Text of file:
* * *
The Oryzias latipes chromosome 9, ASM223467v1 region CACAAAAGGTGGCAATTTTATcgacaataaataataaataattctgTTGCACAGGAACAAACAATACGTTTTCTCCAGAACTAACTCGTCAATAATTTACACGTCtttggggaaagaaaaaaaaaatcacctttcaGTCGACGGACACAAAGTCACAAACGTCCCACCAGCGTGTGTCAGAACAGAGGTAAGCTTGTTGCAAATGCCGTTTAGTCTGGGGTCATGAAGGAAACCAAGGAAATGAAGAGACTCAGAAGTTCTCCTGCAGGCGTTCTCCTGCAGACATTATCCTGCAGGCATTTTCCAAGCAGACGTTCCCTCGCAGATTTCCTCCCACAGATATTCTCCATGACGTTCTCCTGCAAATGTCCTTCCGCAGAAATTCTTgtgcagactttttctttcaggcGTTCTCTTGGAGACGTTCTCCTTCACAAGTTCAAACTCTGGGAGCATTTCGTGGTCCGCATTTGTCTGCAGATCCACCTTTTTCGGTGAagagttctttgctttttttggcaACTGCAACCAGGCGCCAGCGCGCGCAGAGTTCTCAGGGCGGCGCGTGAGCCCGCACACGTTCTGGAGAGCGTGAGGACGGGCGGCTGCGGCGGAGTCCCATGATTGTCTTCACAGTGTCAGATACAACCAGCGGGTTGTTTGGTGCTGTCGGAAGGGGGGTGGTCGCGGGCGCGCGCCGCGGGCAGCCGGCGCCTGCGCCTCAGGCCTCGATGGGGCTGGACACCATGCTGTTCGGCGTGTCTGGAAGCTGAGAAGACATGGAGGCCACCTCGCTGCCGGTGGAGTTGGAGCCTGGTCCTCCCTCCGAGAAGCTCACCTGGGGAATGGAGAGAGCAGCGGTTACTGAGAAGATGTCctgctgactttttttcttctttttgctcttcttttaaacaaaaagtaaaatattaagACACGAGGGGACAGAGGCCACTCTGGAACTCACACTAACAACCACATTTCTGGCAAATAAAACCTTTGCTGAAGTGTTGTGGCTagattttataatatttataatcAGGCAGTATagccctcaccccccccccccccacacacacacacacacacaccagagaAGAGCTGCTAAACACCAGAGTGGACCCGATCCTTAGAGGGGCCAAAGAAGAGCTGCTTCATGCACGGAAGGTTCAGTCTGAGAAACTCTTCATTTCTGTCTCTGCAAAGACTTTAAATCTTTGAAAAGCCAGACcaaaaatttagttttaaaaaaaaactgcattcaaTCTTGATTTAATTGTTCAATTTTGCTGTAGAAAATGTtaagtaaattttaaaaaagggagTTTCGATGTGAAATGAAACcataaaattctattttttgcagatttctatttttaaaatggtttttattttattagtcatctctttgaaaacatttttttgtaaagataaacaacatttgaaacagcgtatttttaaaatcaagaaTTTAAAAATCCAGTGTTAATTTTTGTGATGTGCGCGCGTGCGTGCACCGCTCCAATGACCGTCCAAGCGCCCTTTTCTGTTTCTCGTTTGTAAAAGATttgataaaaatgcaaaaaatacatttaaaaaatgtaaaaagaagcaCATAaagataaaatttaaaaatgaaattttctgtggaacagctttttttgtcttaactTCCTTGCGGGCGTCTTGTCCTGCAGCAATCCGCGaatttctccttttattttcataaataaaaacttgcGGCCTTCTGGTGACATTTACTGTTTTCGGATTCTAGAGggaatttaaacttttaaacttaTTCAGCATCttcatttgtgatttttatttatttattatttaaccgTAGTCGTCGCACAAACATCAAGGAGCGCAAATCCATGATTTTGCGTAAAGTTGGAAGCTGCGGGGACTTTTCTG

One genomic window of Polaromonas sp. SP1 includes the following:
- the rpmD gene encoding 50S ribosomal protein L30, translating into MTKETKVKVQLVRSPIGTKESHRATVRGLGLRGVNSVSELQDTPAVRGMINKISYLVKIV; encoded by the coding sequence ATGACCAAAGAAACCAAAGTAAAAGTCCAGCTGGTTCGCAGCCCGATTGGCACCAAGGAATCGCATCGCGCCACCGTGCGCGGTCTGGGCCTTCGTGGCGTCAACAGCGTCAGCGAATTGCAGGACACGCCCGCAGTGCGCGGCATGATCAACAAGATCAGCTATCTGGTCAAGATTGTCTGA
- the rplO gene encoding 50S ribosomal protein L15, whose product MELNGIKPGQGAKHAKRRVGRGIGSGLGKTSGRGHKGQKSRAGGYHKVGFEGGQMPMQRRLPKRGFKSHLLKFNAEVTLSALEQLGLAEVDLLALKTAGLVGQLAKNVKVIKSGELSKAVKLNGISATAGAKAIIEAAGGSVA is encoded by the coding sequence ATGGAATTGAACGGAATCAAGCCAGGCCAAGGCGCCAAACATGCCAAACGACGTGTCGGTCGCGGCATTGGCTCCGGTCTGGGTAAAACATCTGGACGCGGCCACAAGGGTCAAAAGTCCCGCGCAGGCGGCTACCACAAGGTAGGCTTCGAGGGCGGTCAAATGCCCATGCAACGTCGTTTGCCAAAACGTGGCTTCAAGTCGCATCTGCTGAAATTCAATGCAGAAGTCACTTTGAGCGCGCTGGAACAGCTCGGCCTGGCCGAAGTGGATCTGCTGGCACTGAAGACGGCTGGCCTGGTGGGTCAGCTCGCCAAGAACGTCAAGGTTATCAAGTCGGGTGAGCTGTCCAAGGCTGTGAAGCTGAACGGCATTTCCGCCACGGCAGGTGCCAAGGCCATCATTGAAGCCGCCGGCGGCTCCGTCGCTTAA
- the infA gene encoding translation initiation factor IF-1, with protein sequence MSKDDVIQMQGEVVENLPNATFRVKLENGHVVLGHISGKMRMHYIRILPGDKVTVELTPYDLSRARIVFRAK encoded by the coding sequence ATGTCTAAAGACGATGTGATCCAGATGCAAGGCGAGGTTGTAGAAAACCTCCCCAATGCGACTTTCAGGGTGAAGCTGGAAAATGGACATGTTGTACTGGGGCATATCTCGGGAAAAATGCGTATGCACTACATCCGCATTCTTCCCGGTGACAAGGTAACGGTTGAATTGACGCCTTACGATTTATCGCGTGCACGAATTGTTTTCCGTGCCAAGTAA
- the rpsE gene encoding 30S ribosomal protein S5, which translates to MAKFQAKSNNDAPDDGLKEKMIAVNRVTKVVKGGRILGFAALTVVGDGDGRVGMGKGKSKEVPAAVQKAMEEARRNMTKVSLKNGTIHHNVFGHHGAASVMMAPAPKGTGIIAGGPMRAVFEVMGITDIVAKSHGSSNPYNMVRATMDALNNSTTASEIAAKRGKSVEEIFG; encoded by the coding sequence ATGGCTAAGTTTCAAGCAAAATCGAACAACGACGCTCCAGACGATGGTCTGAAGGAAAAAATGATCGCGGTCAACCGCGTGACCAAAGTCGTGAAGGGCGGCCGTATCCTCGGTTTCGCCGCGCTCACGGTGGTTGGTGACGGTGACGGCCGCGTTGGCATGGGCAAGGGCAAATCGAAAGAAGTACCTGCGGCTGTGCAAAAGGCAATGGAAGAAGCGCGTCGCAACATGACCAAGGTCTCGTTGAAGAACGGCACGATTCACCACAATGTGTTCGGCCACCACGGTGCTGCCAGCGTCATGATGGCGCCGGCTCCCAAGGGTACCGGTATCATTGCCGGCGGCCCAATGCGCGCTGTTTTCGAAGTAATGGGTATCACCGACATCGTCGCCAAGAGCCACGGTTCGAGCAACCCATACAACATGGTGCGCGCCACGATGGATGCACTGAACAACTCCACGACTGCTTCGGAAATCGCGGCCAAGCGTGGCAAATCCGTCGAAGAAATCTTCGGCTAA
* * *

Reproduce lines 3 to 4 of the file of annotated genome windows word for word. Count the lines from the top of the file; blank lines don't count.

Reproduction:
- the rpmD gene encoding 50S ribosomal protein L30, translating into MTKETKVKVQLVRSPIGTKESHRATVRGLGLRGVNSVSELQDTPAVRGMINKISYLVKIV; encoded by the coding sequence ATGACCAAAGAAACCAAAGTAAAAGTCCAGCTGGTTCGCAGCCCGATTGGCACCAAGGAATCGCATCGCGCCACCGTGCGCGGTCTGGGCCTTCGTGGCGTCAACAGCGTCAGCGAATTGCAGGACACGCCCGCAGTGCGCGGCATGATCAACAAGATCAGCTATCTGGTCAAGATTGTCTGA
- the rplO gene encoding 50S ribosomal protein L15, whose product MELNGIKPGQGAKHAKRRVGRGIGSGLGKTSGRGHKGQKSRAGGYHKVGFEGGQMPMQRRLPKRGFKSHLLKFNAEVTLSALEQLGLAEVDLLALKTAGLVGQLAKNVKVIKSGELSKAVKLNGISATAGAKAIIEAAGGSVA is encoded by the coding sequence ATGGAATTGAACGGAATCAAGCCAGGCCAAGGCGCCAAACATGCCAAACGACGTGTCGGTCGCGGCATTGGCTCCGGTCTGGGTAAAACATCTGGACGCGGCCACAAGGGTCAAAAGTCCCGCGCAGGCGGCTACCACAAGGTAGGCTTCGAGGGCGGTCAAATGCCCATGCAACGTCGTTTGCCAAAACGTGGCTTCAAGTCGCATCTGCTGAAATTCAATGCAGAAGTCACTTTGAGCGCGCTGGAACAGCTCGGCCTGGCCGAAGTGGATCTGCTGGCACTGAAGACGGCTGGCCTGGTGGGTCAGCTCGCCAAGAACGTCAAGGTTATCAAGTCGGGTGAGCTGTCCAAGGCTGTGAAGCTGAACGGCATTTCCGCCACGGCAGGTGCCAAGGCCATCATTGAAGCCGCCGGCGGCTCCGTCGCTTAA